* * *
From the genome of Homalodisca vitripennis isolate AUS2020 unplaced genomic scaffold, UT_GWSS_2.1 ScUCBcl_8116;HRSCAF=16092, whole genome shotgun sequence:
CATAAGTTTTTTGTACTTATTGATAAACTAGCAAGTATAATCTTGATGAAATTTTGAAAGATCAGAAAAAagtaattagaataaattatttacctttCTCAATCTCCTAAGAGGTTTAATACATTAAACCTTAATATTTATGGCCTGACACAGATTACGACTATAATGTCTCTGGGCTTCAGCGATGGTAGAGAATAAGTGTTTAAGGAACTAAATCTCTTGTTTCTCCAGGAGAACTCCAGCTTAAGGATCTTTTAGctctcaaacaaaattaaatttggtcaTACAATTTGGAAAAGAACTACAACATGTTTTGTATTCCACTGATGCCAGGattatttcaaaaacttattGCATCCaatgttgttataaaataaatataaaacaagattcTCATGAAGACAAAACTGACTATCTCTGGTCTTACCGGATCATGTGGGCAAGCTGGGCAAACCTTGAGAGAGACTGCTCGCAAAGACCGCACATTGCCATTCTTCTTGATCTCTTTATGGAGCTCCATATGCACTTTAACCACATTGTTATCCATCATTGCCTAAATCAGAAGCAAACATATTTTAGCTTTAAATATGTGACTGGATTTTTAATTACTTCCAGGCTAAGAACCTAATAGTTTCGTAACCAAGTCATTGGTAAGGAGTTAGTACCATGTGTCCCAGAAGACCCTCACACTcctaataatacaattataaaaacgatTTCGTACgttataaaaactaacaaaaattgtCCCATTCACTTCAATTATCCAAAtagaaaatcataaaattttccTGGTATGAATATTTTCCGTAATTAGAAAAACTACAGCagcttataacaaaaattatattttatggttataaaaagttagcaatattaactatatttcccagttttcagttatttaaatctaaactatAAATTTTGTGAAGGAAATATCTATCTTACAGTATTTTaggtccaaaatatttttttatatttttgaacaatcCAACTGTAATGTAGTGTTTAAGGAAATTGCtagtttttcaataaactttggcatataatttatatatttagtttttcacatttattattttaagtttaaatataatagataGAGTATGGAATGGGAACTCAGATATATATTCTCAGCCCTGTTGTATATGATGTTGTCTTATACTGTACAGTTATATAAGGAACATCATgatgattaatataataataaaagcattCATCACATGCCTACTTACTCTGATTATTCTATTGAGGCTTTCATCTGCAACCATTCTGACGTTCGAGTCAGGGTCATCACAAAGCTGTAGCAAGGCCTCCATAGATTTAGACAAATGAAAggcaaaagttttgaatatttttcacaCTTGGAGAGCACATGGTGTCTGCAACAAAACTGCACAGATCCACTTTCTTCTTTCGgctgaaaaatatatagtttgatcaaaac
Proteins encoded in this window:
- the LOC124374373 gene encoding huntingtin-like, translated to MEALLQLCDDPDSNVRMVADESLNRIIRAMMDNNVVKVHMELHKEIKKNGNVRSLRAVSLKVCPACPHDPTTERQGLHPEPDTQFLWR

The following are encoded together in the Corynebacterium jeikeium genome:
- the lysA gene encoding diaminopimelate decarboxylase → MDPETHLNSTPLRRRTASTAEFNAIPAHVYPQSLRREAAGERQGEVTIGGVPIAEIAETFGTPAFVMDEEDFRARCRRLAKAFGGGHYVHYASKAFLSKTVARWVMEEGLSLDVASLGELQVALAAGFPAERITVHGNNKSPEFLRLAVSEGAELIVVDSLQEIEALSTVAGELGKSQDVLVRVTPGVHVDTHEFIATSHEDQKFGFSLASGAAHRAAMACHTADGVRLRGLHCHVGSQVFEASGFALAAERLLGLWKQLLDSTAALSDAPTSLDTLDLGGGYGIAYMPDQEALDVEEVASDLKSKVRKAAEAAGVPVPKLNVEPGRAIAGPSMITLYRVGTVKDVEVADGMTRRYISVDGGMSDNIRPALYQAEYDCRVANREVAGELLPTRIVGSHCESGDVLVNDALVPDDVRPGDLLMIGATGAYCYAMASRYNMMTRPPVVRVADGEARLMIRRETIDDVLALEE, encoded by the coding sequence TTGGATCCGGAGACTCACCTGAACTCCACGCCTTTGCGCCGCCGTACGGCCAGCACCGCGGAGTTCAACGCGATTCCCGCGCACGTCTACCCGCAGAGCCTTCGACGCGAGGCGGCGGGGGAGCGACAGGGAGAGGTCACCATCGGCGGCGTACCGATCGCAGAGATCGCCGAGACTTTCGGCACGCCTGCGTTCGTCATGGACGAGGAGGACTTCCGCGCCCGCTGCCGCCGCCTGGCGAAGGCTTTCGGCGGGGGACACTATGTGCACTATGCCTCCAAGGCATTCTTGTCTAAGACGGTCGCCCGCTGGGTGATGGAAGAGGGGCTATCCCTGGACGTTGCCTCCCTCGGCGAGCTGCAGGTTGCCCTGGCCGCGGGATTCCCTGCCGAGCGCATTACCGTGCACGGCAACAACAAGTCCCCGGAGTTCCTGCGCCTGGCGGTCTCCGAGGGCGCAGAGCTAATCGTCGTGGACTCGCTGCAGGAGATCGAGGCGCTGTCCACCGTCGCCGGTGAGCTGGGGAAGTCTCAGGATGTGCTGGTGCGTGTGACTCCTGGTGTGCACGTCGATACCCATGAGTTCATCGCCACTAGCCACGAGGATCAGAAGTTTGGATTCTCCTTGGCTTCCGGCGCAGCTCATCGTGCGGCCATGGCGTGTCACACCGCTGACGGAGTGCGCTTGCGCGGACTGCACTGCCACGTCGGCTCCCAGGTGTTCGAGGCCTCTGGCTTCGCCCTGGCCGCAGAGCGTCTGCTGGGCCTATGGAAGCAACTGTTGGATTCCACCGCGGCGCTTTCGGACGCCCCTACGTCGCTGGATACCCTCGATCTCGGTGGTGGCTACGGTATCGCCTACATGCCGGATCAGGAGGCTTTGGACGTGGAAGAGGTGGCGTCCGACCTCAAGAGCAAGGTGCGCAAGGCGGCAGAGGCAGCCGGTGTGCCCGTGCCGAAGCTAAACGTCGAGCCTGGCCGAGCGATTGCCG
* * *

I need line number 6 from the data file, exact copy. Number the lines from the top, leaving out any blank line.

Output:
- the lysA gene encoding diaminopimelate decarboxylase → MDPETHLNSTPLRRRTASTAEFNAIPAHVYPQSLRREAAGERQGEVTIGGVPIAEIAETFGTPAFVMDEEDFRARCRRLAKAFGGGHYVHYASKAFLSKTVARWVMEEGLSLDVASLGELQVALAAGFPAERITVHGNNKSPEFLRLAVSEGAELIVVDSLQEIEALSTVAGELGKSQDVLVRVTPGVHVDTHEFIATSHEDQKFGFSLASGAAHRAAMACHTADGVRLRGLHCHVGSQVFEASGFALAAERLLGLWKQLLDSTAALSDAPTSLDTLDLGGGYGIAYMPDQEALDVEEVASDLKSKVRKAAEAAGVPVPKLNVEPGRAIAGPSMITLYRVGTVKDVEVADGMTRRYISVDGGMSDNIRPALYQAEYDCRVANREVAGELLPTRIVGSHCESGDVLVNDALVPDDVRPGDLLMIGATGAYCYAMASRYNMMTRPPVVRVADGEARLMIRRETIDDVLALEE, encoded by the coding sequence TTGGATCCGGAGACTCACCTGAACTCCACGCCTTTGCGCCGCCGTACGGCCAGCACCGCGGAGTTCAACGCGATTCCCGCGCACGTCTACCCGCAGAGCCTTCGACGCGAGGCGGCGGGGGAGCGACAGGGAGAGGTCACCATCGGCGGCGTACCGATCGCAGAGATCGCCGAGACTTTCGGCACGCCTGCGTTCGTCATGGACGAGGAGGACTTCCGCGCCCGCTGCCGCCGCCTGGCGAAGGCTTTCGGCGGGGGACACTATGTGCACTATGCCTCCAAGGCATTCTTGTCTAAGACGGTCGCCCGCTGGGTGATGGAAGAGGGGCTATCCCTGGACGTTGCCTCCCTCGGCGAGCTGCAGGTTGCCCTGGCCGCGGGATTCCCTGCCGAGCGCATTACCGTGCACGGCAACAACAAGTCCCCGGAGTTCCTGCGCCTGGCGGTCTCCGAGGGCGCAGAGCTAATCGTCGTGGACTCGCTGCAGGAGATCGAGGCGCTGTCCACCGTCGCCGGTGAGCTGGGGAAGTCTCAGGATGTGCTGGTGCGTGTGACTCCTGGTGTGCACGTCGATACCCATGAGTTCATCGCCACTAGCCACGAGGATCAGAAGTTTGGATTCTCCTTGGCTTCCGGCGCAGCTCATCGTGCGGCCATGGCGTGTCACACCGCTGACGGAGTGCGCTTGCGCGGACTGCACTGCCACGTCGGCTCCCAGGTGTTCGAGGCCTCTGGCTTCGCCCTGGCCGCAGAGCGTCTGCTGGGCCTATGGAAGCAACTGTTGGATTCCACCGCGGCGCTTTCGGACGCCCCTACGTCGCTGGATACCCTCGATCTCGGTGGTGGCTACGGTATCGCCTACATGCCGGATCAGGAGGCTTTGGACGTGGAAGAGGTGGCGTCCGACCTCAAGAGCAAGGTGCGCAAGGCGGCAGAGGCAGCCGGTGTGCCCGTGCCGAAGCTAAACGTCGAGCCTGGCCGAGCGATTGCCG